December 17, 2006

Mousetrap - 83

Search isn’t just about the top search engines. This week, a few unusual ways to find information you need.

Say that again?
howjsay
Finding word meanings is easy. Examples of usage, ditto. But English, with its various roots and influences and inconsistent spelling can be a right pain in the posterior when it comes to figuring out how to pronounce a word you’ve never heard used. Yes, dictionaries do give you all those wîrd letters and āk'sěnt's and strěs'is, but aside from students of phonetics, most of us don’t know our schwas from our elbows. HowJSay offers you words close to whatever you typed, and when you mouse-over the one you want, a real human voice—not a synthesiser—says the word for you. Encyclopaedic in its word list it is not (it has 34273 as of this writing), but you will find most commonly used words there. And if you don’t, chances are it will be soon: “unsuccessful searches are automatically considered for inclusion.” It’s child safe; the webmaster promises that profane language and erotica are not included.

Looks like..
Like Visual Search
You know how it is; you remember what something looks like, but you’d be damned if you could actually describe it in words. At least not words that a search engine could use to give you a relevant page. This new(ish) search utility won’t help you with all search. It focuses on e-shopping, serving up—for now—handbags, jewellery, shoes, and watches, with clothing and other “aesthetically oriented product categories” on the way. My wardrobe demonstrates that I have no aesthetic sense whatsoever, so I’ll just tell you that they offer you the ability to search for stuff by category, or as worn by celebs (through a bunch of Getty Images pictures, it looks like), or via a specific feature you like (that zipper on Paris’s.. never mind), and for colour variations. Coming up: you can upload a picture of your own and look for similar stuff. Go take a (ahem) look.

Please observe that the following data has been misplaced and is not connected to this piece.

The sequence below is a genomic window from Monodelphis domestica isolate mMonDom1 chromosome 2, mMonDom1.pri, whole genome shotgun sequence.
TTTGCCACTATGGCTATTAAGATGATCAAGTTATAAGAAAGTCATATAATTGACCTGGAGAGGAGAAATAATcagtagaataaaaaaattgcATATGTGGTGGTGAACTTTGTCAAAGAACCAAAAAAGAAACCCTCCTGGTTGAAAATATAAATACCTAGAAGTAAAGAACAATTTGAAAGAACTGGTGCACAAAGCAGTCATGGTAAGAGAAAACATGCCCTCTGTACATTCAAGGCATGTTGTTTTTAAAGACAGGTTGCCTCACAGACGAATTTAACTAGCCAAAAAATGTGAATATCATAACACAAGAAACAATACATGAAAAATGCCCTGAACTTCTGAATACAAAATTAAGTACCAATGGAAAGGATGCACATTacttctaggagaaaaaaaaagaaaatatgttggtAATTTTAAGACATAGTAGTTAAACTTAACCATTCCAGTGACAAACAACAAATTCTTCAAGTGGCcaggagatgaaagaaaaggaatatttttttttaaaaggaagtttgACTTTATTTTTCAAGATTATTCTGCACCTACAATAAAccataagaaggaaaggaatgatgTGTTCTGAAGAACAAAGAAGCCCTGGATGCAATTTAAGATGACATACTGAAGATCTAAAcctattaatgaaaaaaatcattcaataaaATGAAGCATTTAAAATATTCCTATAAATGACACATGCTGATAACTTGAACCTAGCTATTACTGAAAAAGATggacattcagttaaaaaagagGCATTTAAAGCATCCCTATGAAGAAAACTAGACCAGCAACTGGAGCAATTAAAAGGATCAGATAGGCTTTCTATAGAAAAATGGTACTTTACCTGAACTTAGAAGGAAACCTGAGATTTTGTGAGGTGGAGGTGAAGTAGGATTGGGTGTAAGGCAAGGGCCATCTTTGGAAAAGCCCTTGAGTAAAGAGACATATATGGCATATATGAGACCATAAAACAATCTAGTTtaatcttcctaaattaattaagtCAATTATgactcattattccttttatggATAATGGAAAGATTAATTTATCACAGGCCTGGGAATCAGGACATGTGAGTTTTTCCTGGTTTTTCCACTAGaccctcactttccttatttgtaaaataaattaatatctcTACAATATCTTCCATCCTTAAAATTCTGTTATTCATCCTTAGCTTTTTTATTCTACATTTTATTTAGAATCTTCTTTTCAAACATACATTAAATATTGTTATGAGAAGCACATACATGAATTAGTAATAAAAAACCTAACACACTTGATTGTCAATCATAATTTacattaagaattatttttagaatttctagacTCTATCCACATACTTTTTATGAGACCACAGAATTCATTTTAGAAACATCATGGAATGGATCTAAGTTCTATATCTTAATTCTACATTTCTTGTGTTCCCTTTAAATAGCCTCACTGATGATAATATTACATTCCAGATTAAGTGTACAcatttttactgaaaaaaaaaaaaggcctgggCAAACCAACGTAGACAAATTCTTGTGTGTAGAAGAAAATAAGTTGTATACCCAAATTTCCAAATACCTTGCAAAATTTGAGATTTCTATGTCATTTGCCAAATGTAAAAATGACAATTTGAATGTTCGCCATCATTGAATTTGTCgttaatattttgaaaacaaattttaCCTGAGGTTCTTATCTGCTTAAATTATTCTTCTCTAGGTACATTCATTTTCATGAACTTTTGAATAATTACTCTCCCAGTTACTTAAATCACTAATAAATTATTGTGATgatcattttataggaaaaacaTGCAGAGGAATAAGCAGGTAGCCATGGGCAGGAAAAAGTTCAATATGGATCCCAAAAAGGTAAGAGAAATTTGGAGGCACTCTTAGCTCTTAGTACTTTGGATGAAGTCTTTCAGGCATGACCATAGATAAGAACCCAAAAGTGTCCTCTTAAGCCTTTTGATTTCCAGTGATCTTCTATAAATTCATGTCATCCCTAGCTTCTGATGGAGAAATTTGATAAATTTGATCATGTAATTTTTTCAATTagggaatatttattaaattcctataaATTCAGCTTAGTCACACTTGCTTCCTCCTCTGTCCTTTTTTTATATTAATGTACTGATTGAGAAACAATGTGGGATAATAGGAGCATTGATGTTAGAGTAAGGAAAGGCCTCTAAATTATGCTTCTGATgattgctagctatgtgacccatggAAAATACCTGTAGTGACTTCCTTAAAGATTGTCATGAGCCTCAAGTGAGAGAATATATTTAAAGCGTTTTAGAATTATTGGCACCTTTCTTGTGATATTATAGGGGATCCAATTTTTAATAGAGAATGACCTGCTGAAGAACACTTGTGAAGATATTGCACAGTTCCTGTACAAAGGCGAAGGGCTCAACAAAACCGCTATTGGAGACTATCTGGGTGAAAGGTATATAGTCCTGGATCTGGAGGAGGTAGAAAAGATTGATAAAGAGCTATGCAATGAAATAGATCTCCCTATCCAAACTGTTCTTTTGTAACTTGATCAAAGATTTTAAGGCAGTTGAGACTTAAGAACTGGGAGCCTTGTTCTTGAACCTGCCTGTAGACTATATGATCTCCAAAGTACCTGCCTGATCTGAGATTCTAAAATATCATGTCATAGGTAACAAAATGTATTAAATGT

This comes recommended
This One Next
Search for books, music and movies based on stuff you like. It bases its recommendations on collective taste. Which means, for instance, that if some of the books you like appear on someone else’s list, chances are that you’ll like other books on that list. Rather like the way we seek recommendations from pals whose tastes we share. To get a quick reco, simply hit the home page and type in a title. To get more out of the site, you’ll need to register, so that you can save lists and get better results. You can choose to search just for books, for DVDs or for CDs, or via the main page, for all three.


Reader suggestions welcome, and will be acknowledged. Go to http://o3.indiatimes.com/mousetrap for past columns, and to comment, or mail inthemousetrap@indiatimes.com. The writer blogs at http://zigzackly.blogspot.com.

Published in the Times of India, Mumbai edition, 17th December, 2006.

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